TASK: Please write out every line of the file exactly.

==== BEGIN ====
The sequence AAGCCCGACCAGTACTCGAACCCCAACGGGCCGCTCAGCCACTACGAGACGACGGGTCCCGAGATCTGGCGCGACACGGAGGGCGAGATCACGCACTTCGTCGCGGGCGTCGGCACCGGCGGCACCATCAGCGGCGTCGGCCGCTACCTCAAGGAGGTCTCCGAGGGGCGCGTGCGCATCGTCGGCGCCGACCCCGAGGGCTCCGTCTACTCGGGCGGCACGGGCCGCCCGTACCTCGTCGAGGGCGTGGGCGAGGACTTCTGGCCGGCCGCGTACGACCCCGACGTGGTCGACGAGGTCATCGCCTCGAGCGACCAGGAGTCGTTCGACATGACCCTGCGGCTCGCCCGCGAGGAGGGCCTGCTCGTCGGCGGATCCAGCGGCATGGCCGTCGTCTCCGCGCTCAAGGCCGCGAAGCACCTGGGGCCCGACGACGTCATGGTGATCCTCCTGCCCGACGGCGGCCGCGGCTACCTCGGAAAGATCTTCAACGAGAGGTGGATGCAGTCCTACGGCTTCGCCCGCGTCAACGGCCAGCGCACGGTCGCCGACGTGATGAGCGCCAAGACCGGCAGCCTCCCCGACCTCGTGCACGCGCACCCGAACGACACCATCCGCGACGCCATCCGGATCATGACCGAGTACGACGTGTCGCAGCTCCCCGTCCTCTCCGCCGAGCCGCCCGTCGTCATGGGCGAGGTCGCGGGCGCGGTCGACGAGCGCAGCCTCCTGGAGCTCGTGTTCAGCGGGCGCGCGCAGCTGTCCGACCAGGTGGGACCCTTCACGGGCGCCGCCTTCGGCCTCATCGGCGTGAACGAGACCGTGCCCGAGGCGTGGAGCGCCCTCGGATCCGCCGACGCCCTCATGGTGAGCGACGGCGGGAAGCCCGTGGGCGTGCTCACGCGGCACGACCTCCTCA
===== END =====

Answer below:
The sequence AAGCCCGACCAGTACTCGAACCCCAACGGGCCGCTCAGCCACTACGAGACGACGGGTCCCGAGATCTGGCGCGACACGGAGGGCGAGATCACGCACTTCGTCGCGGGCGTCGGCACCGGCGGCACCATCAGCGGCGTCGGCCGCTACCTCAAGGAGGTCTCCGAGGGGCGCGTGCGCATCGTCGGCGCCGACCCCGAGGGCTCCGTCTACTCGGGCGGCACGGGCCGCCCGTACCTCGTCGAGGGCGTGGGCGAGGACTTCTGGCCGGCCGCGTACGACCCCGACGTGGTCGACGAGGTCATCGCCTCGAGCGACCAGGAGTCGTTCGACATGACCCTGCGGCTCGCCCGCGAGGAGGGCCTGCTCGTCGGCGGATCCAGCGGCATGGCCGTCGTCTCCGCGCTCAAGGCCGCGAAGCACCTGGGGCCCGACGACGTCATGGTGATCCTCCTGCCCGACGGCGGCCGCGGCTACCTCGGAAAGATCTTCAACGAGAGGTGGATGCAGTCCTACGGCTTCGCCCGCGTCAACGGCCAGCGCACGGTCGCCGACGTGATGAGCGCCAAGACCGGCAGCCTCCCCGACCTCGTGCACGCGCACCCGAACGACACCATCCGCGACGCCATCCGGATCATGACCGAGTACGACGTGTCGCAGCTCCCCGTCCTCTCCGCCGAGCCGCCCGTCGTCATGGGCGAGGTCGCGGGCGCGGTCGACGAGCGCAGCCTCCTGGAGCTCGTGTTCAGCGGGCGCGCGCAGCTGTCCGACCAGGTGGGACCCTTCACGGGCGCCGCCTTCGGCCTCATCGGCGTGAACGAGACCGTGCCCGAGGCGTGGAGCGCCCTCGGATCCGCCGACGCCCTCATGGTGAGCGACGGCGGGAAGCCCGTGGGCGTGCTCACGCGGCACGACCTCCTCA